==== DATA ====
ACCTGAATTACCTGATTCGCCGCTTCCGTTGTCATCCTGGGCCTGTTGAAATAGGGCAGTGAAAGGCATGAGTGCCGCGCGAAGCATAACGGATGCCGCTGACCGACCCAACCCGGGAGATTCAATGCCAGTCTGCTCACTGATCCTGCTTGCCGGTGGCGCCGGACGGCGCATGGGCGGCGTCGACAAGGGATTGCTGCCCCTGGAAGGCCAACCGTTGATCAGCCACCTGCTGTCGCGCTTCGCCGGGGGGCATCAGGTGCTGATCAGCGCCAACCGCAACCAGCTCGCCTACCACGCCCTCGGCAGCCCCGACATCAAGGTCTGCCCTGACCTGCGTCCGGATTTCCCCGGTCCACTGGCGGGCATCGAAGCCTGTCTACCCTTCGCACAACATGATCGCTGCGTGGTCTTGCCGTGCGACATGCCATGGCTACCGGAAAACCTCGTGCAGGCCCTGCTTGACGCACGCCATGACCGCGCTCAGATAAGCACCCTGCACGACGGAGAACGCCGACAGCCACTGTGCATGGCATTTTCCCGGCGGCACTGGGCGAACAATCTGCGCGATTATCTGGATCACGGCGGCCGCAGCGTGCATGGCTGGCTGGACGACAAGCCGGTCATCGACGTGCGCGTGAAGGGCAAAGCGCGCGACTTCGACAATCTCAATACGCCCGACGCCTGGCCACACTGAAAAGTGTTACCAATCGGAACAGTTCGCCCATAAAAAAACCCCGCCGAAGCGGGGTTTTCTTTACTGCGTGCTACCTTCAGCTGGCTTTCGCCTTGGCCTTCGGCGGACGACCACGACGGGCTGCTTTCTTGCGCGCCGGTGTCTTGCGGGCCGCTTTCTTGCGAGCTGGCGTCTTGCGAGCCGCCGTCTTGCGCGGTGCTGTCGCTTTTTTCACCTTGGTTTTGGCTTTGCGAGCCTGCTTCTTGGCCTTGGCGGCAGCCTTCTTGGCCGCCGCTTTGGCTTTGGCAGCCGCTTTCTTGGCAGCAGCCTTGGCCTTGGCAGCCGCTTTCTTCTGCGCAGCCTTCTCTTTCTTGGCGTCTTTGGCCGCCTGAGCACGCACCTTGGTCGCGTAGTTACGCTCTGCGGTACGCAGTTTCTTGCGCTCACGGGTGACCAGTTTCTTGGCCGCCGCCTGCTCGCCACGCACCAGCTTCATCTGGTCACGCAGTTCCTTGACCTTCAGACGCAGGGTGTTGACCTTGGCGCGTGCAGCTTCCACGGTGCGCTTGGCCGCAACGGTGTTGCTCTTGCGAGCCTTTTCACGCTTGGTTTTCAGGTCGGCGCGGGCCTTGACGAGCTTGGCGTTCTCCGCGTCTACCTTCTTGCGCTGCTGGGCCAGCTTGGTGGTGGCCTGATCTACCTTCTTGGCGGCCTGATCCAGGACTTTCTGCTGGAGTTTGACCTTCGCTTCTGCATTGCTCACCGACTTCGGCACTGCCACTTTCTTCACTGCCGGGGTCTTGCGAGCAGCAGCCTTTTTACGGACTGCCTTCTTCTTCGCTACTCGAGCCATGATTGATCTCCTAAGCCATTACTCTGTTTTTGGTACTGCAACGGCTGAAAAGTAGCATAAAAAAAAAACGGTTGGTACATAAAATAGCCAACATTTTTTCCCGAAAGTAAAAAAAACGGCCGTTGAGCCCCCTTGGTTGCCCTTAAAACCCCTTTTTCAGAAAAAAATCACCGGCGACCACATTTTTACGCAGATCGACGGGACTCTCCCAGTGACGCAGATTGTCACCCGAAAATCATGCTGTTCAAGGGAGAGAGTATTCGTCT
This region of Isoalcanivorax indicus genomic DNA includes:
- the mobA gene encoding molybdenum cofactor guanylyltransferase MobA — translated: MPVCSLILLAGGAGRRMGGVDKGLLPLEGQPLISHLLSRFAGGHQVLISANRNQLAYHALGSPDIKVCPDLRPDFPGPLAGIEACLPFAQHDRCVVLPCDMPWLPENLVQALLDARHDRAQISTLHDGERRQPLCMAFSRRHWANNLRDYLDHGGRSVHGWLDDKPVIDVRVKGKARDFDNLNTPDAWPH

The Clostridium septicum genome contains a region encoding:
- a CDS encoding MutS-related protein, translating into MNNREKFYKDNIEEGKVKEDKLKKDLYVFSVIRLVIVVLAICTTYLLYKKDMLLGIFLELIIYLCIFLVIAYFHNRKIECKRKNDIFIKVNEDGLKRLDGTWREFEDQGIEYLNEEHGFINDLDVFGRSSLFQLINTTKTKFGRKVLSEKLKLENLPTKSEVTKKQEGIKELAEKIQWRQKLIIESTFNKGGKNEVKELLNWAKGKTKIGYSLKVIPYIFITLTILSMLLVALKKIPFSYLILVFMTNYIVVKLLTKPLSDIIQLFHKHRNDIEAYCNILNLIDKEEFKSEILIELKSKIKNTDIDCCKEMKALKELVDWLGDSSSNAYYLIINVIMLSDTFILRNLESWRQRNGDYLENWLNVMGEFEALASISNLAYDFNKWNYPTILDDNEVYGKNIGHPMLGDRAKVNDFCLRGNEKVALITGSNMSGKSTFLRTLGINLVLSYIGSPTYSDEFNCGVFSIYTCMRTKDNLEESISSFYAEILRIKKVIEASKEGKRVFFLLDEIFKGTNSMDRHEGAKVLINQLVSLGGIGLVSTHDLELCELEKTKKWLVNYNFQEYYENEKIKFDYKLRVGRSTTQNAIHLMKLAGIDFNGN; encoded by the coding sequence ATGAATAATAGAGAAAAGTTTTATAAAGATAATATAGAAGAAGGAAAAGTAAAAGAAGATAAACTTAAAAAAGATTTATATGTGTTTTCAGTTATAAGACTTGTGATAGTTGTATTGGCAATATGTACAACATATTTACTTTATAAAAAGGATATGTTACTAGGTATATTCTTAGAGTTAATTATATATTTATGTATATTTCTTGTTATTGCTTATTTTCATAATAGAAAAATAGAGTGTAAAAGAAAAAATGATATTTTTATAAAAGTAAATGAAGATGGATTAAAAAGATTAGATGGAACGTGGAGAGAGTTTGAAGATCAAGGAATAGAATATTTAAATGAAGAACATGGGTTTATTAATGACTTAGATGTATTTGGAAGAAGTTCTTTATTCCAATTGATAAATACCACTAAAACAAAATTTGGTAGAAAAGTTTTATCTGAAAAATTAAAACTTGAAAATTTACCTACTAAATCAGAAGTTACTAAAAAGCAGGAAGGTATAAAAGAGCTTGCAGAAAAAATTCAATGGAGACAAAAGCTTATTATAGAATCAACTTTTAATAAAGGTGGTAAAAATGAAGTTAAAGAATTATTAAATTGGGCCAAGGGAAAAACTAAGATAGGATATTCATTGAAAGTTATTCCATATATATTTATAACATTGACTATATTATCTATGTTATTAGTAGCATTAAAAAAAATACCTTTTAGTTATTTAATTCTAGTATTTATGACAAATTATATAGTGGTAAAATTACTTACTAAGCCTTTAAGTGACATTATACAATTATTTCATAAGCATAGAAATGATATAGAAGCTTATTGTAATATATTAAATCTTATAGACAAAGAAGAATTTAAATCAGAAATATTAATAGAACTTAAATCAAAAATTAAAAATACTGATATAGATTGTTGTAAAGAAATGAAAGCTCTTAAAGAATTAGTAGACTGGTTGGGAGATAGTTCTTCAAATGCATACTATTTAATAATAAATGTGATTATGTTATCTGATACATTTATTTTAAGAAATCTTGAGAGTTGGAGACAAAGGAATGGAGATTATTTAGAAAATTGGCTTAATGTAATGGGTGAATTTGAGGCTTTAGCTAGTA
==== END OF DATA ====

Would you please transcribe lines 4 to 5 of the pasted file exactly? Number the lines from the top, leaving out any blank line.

The Clostridium septicum genome contains a region encoding:
- a CDS encoding MutS-related protein, translating into MNNREKFYKDNIEEGKVKEDKLKKDLYVFSVIRLVIVVLAICTTYLLYKKDMLLGIFLELIIYLCIFLVIAYFHNRKIECKRKNDIFIKVNEDGLKRLDGTWREFEDQGIEYLNEEHGFINDLDVFGRSSLFQLINTTKTKFGRKVLSEKLKLENLPTKSEVTKKQEGIKELAEKIQWRQKLIIESTFNKGGKNEVKELLNWAKGKTKIGYSLKVIPYIFITLTILSMLLVALKKIPFSYLILVFMTNYIVVKLLTKPLSDIIQLFHKHRNDIEAYCNILNLIDKEEFKSEILIELKSKIKNTDIDCCKEMKALKELVDWLGDSSSNAYYLIINVIMLSDTFILRNLESWRQRNGDYLENWLNVMGEFEALASISNLAYDFNKWNYPTILDDNEVYGKNIGHPMLGDRAKVNDFCLRGNEKVALITGSNMSGKSTFLRTLGINLVLSYIGSPTYSDEFNCGVFSIYTCMRTKDNLEESISSFYAEILRIKKVIEASKEGKRVFFLLDEIFKGTNSMDRHEGAKVLINQLVSLGGIGLVSTHDLELCELEKTKKWLVNYNFQEYYENEKIKFDYKLRVGRSTTQNAIHLMKLAGIDFNGN; encoded by the coding sequence ATGAATAATAGAGAAAAGTTTTATAAAGATAATATAGAAGAAGGAAAAGTAAAAGAAGATAAACTTAAAAAAGATTTATATGTGTTTTCAGTTATAAGACTTGTGATAGTTGTATTGGCAATATGTACAACATATTTACTTTATAAAAAGGATATGTTACTAGGTATATTCTTAGAGTTAATTATATATTTATGTATATTTCTTGTTATTGCTTATTTTCATAATAGAAAAATAGAGTGTAAAAGAAAAAATGATATTTTTATAAAAGTAAATGAAGATGGATTAAAAAGATTAGATGGAACGTGGAGAGAGTTTGAAGATCAAGGAATAGAATATTTAAATGAAGAACATGGGTTTATTAATGACTTAGATGTATTTGGAAGAAGTTCTTTATTCCAATTGATAAATACCACTAAAACAAAATTTGGTAGAAAAGTTTTATCTGAAAAATTAAAACTTGAAAATTTACCTACTAAATCAGAAGTTACTAAAAAGCAGGAAGGTATAAAAGAGCTTGCAGAAAAAATTCAATGGAGACAAAAGCTTATTATAGAATCAACTTTTAATAAAGGTGGTAAAAATGAAGTTAAAGAATTATTAAATTGGGCCAAGGGAAAAACTAAGATAGGATATTCATTGAAAGTTATTCCATATATATTTATAACATTGACTATATTATCTATGTTATTAGTAGCATTAAAAAAAATACCTTTTAGTTATTTAATTCTAGTATTTATGACAAATTATATAGTGGTAAAATTACTTACTAAGCCTTTAAGTGACATTATACAATTATTTCATAAGCATAGAAATGATATAGAAGCTTATTGTAATATATTAAATCTTATAGACAAAGAAGAATTTAAATCAGAAATATTAATAGAACTTAAATCAAAAATTAAAAATACTGATATAGATTGTTGTAAAGAAATGAAAGCTCTTAAAGAATTAGTAGACTGGTTGGGAGATAGTTCTTCAAATGCATACTATTTAATAATAAATGTGATTATGTTATCTGATACATTTATTTTAAGAAATCTTGAGAGTTGGAGACAAAGGAATGGAGATTATTTAGAAAATTGGCTTAATGTAATGGGTGAATTTGAGGCTTTAGCTAGTA